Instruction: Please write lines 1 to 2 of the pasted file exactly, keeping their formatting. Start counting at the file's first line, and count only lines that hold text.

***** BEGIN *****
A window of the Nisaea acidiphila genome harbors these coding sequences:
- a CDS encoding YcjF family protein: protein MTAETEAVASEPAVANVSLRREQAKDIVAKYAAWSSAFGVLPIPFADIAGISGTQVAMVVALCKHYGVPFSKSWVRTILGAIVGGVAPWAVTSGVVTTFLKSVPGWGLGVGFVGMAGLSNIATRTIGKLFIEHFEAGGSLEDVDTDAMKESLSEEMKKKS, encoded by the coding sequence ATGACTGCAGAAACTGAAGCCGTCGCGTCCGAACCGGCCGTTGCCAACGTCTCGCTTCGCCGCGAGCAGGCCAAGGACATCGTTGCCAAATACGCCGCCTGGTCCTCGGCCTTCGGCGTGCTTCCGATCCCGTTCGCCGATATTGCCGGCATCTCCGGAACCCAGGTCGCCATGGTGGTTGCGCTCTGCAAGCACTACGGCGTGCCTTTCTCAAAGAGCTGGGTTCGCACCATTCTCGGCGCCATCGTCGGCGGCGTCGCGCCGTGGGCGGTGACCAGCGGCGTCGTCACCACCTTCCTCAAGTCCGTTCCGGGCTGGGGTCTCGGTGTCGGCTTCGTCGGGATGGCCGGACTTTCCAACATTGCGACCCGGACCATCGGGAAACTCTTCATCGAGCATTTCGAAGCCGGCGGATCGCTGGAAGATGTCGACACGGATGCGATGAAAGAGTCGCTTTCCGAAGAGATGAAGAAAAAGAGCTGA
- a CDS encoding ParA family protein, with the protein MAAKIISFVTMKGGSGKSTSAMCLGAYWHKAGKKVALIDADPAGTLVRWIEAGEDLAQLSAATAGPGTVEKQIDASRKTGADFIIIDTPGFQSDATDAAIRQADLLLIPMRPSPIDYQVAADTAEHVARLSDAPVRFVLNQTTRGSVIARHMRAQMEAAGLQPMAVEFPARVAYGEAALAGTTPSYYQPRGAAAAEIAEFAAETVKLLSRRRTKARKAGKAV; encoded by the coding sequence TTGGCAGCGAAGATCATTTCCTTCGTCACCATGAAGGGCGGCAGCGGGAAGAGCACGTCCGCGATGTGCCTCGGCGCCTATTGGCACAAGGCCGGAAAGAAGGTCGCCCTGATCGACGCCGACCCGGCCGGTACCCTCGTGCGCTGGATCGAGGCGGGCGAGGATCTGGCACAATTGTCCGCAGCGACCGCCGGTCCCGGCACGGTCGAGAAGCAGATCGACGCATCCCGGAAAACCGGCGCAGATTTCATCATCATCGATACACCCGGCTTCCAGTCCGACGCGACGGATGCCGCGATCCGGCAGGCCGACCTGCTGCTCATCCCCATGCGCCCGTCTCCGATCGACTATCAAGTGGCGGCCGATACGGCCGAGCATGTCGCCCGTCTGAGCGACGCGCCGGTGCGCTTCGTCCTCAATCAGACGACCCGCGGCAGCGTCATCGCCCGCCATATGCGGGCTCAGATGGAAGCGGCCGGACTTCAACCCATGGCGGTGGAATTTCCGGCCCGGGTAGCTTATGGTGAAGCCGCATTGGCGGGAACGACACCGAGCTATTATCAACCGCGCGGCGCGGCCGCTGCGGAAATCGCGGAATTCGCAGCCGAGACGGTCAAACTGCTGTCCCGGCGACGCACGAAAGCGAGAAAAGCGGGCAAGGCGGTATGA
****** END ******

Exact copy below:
A window of the Nisaea acidiphila genome harbors these coding sequences:
- a CDS encoding YcjF family protein: protein MTAETEAVASEPAVANVSLRREQAKDIVAKYAAWSSAFGVLPIPFADIAGISGTQVAMVVALCKHYGVPFSKSWVRTILGAIVGGVAPWAVTSGVVTTFLKSVPGWGLGVGFVGMAGLSNIATRTIGKLFIEHFEAGGSLEDVDTDAMKESLSEEMKKKS, encoded by the coding sequence ATGACTGCAGAAACTGAAGCCGTCGCGTCCGAACCGGCCGTTGCCAACGTCTCGCTTCGCCGCGAGCAGGCCAAGGACATCGTTGCCAAATACGCCGCCTGGTCCTCGGCCTTCGGCGTGCTTCCGATCCCGTTCGCCGATATTGCCGGCATCTCCGGAACCCAGGTCGCCATGGTGGTTGCGCTCTGCAAGCACTACGGCGTGCCTTTCTCAAAGAGCTGGGTTCGCACCATTCTCGGCGCCATCGTCGGCGGCGTCGCGCCGTGGGCGGTGACCAGCGGCGTCGTCACCACCTTCCTCAAGTCCGTTCCGGGCTGGGGTCTCGGTGTCGGCTTCGTCGGGATGGCCGGACTTTCCAACATTGCGACCCGGACCATCGGGAAACTCTTCATCGAGCATTTCGAAGCCGGCGGATCGCTGGAAGATGTCGACACGGATGCGATGAAAGAGTCGCTTTCCGAAGAGATGAAGAAAAAGAGCTGA